Riccardo Pacifici

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Riccardo Reuven Pacifici
Born (1904-02-18)February 18, 1904
Florence, Italy
Died December 11, 1943(1943-12-11) (aged 39)
Auschwitz
Occupation rabbi, essayist, teacher
Nationality Italy Italian
Period 1900
Genres religious, historical, Judaism
Spouse(s) Wanda Abenaim (Pisa, may 6, 1907 - Auschwitz, december 12, 1943) (of Umberto and Linda Cassuto Abenaim)
Children Emanuele, jewish history and thought researcher and historian (Rome, june 15,1931-) married with Gioia Pacifici Tagliacozzo (children: Miriam, Riccardo), Miriam Ruhama (Rodi, february 22, 1933- Genoa, march 4, 1937), Raffaele Efraim, company's manager,(Genoa, july 2,1938- Kfar Saba, Israel, october 24,1981) married with Italia "Titti" Pacifici Bondì (children: Wanda, Daniel)
Relative(s) Mario Mordechai Pacifici (father, already Shammash [caretaker and sexton of a synagogue] in the Via Farini's Great Synagogue of Florence), Gilda Borghi (mother), Fernando Reuven Pacifici (brother, entrepreneur), Giuditta Orvieto Pacifici (sister, entrepreneur), Samuele Avraham Pacifici (uncle, Vice-Rabbi and Chazan [Chantor] in Genoa's Synagogue, deported to Auschwitz with his family except for his son Benvenuto Baruch Pacifici, zionist italian leader from the Forties till to his death), Aida "Ida" Orvieto Pacifici (aunt)

Riccardo Reuven Pacifici (18 February 1904 in Florence, Italy — 11 December 1943 in Auschwitz) was a rabbi from an Italian Jewish family of ancient Sephardic origins, with roots in the Jewish Spanish and rabbinical traditions.

Life[edit]

Son of Mario Mordechai Pacifici and Gilda Borghi, descending from an ancient Sephardic and religious Jewish family of Spanish origin and of rabbinical tradition settled in Tuscany (first in Leghorn, then in Florence) in the 16th century.

After the "Liceo Classico" (Classical Studies High School) he attended the University of Florence where he graduated summa cum laude in Classics (Lettere Classiche) in 1926, and in 1927 he was awarded by the Rabbinical College of Florence—where he had studied under important scholars such as Elia Samuele Artom, Umberto Cassuto, Shemuel Zvi Margulies—the title of Chachàm ha shalèm (Senior Rabbi).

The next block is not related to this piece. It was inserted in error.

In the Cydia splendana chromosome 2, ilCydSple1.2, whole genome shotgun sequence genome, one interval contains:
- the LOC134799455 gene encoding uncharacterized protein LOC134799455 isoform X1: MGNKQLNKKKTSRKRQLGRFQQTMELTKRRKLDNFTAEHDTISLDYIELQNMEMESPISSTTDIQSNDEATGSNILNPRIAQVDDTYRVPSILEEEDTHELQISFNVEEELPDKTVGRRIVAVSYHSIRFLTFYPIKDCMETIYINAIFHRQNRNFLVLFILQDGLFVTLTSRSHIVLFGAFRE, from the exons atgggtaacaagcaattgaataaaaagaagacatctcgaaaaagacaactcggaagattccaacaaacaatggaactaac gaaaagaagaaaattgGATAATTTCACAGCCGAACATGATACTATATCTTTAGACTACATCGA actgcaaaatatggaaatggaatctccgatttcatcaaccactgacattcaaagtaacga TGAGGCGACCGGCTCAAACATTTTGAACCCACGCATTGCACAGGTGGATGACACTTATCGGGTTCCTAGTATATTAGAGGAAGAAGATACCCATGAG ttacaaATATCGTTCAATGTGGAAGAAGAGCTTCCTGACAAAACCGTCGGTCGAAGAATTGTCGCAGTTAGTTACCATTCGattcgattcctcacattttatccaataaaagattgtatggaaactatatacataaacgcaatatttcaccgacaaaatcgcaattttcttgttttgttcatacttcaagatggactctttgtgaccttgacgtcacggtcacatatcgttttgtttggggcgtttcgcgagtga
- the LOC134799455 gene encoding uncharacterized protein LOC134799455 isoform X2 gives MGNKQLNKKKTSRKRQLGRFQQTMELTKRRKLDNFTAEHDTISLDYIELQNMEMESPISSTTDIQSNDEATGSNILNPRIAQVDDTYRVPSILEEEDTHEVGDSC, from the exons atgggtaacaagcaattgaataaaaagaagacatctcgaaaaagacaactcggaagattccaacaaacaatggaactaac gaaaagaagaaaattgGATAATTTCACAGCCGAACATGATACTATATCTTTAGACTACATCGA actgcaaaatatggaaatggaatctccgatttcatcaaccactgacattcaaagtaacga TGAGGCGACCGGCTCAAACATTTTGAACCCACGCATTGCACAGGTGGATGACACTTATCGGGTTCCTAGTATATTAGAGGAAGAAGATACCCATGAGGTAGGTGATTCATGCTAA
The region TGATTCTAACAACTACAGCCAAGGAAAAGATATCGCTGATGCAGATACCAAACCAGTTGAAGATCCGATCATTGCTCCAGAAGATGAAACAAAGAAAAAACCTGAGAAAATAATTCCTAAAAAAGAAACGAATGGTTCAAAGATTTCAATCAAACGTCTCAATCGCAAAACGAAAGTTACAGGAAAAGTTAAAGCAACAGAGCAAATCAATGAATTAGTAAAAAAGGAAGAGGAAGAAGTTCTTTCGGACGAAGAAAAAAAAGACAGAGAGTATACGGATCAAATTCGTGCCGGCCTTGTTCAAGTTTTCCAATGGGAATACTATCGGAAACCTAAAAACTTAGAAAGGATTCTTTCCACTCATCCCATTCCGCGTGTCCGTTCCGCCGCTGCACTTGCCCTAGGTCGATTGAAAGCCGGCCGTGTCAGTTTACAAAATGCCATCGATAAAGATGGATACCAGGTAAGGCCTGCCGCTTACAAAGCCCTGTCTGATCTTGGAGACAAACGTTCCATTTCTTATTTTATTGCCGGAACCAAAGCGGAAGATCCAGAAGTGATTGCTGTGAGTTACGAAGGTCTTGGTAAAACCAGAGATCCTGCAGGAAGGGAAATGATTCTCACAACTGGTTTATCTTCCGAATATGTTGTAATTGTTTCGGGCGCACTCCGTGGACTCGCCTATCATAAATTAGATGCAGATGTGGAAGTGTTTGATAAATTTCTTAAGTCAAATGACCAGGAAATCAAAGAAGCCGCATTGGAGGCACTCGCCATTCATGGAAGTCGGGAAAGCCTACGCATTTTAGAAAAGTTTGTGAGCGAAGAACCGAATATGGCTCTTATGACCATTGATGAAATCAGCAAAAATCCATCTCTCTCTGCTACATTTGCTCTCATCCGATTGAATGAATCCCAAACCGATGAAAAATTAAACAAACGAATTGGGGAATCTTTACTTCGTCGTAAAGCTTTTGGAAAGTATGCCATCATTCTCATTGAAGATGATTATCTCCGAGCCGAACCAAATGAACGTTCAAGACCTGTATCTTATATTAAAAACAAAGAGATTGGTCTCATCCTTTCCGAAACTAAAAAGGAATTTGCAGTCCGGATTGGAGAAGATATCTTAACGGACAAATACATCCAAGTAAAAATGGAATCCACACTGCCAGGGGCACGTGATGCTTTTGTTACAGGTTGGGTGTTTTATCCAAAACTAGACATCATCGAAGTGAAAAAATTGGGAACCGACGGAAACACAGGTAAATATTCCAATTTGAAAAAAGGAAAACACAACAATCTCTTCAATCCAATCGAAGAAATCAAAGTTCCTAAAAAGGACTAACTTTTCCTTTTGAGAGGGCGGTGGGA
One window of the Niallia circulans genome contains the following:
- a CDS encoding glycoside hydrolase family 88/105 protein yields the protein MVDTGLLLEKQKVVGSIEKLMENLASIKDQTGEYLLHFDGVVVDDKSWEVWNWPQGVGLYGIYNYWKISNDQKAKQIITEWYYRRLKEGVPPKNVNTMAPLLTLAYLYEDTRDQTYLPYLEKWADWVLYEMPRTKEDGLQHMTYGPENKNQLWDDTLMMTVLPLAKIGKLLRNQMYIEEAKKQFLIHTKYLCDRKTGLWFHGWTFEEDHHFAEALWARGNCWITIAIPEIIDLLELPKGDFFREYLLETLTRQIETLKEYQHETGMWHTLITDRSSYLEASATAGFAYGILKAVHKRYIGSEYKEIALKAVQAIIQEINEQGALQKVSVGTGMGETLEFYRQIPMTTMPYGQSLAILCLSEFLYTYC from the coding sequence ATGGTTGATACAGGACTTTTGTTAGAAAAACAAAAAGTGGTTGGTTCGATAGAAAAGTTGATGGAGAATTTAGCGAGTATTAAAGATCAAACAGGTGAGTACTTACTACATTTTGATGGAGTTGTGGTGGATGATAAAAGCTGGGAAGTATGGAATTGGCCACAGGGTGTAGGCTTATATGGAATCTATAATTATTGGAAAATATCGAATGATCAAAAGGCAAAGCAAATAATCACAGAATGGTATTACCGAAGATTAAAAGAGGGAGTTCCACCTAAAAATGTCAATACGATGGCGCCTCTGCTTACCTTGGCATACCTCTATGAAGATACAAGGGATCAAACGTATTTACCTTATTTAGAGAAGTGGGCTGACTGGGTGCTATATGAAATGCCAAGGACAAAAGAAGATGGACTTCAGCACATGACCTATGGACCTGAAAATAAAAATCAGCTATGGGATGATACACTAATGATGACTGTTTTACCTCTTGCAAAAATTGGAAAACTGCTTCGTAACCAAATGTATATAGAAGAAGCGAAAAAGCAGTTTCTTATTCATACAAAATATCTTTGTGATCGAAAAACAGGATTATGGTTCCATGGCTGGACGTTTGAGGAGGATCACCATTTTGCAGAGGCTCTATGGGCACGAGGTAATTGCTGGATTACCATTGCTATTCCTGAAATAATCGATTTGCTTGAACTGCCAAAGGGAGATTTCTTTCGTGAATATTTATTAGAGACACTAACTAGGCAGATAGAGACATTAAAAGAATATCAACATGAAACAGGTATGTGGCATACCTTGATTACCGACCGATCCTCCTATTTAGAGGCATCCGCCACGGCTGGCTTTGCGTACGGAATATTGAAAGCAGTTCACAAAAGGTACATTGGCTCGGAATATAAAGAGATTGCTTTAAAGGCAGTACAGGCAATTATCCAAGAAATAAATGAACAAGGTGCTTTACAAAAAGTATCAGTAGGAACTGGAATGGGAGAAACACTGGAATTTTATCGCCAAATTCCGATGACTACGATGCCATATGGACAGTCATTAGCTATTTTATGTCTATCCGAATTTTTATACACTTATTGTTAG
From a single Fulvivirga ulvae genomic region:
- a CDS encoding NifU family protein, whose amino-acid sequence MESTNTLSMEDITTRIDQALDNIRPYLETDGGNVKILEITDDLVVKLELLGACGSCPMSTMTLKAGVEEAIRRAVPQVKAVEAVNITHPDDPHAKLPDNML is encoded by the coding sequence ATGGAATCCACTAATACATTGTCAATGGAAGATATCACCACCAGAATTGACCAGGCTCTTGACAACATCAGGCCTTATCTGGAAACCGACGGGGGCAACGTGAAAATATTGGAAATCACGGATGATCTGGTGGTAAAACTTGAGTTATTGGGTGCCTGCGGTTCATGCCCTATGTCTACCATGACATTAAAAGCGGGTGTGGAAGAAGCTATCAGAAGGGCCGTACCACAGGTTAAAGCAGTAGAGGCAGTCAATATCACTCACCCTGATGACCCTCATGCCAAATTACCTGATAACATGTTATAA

Vicerabbi of Venice from 1928 to 1930, director of the Rabbinical College of Rhodes from 1930, Great Rabbi of Rhodes until 1936,[1] Chief Rabbi of the Genoa Jewish Community (Comunità Israelitica di Genova) from 1936 until deported by the Nazis in 1943.

Even during the difficult war years, he never stopped his spiritual and teaching activity. He continued his rabbinical duties between 1942 and 1943 with the Jewish refugees of the Ferramonti di Tarsia internment camp, located in Cosenza in the region of Calabria .

Unwilling to leave his Genoa Community and thus abandon his remaining members, Rav Pacifici was captured by deceit in 1943 by the Nazis and sent to Auschwitz, where he was killed with his wife Wanda Abenaim and many other members of the Pacifici family.[2]

The "Largo Riccardo Pacifici" square in the heart of Genoa was named after him in 1966. He was the grandfather of the present Rome Jewish Community President Riccardo Pacifici.

Bibliography[edit]

  • Le iscrizioni dell'antico cimitero ebraico a Venezia (Inscriptions of the Ancient Jewish Cemetery in Venice), Tipografia Enrico Ariani, Florence, 1935;
  • Il nuovo Tempio di Genova con illustrazioni e notizie storiche sulla Comunità nei secoli XVII-XVIII (The New Genoa's Temple with Illustrations and Historical Notes on the Community in the 17th and 18th Centuries), Tipografia Marsano, Genoa, 1939;
  • Fatti e personaggi biblici alla luce del pensiero tradizionale ebraico. Antologia di Midrashim scelti e tradotti da Riccardo Pacifici (A Midrash Anthology translated by R. Pacifici), Grafotecnica, Genoa, 1943;
  • Discorsi sulla Torà (Torah Speeches), Rome, 5728-1968, edited by Emanuele Pacifici it:Emanuele Pacifici (available online as a free e-book on torah.it);
  • Fatti e personaggi biblici nell'interpretazione ebraica tradizionale (Biblical Facts and Figures in Traditional Jewish Interpretation), Marietti, Genoa, 1986, ed. by Emanuele Pacifici.

References[edit]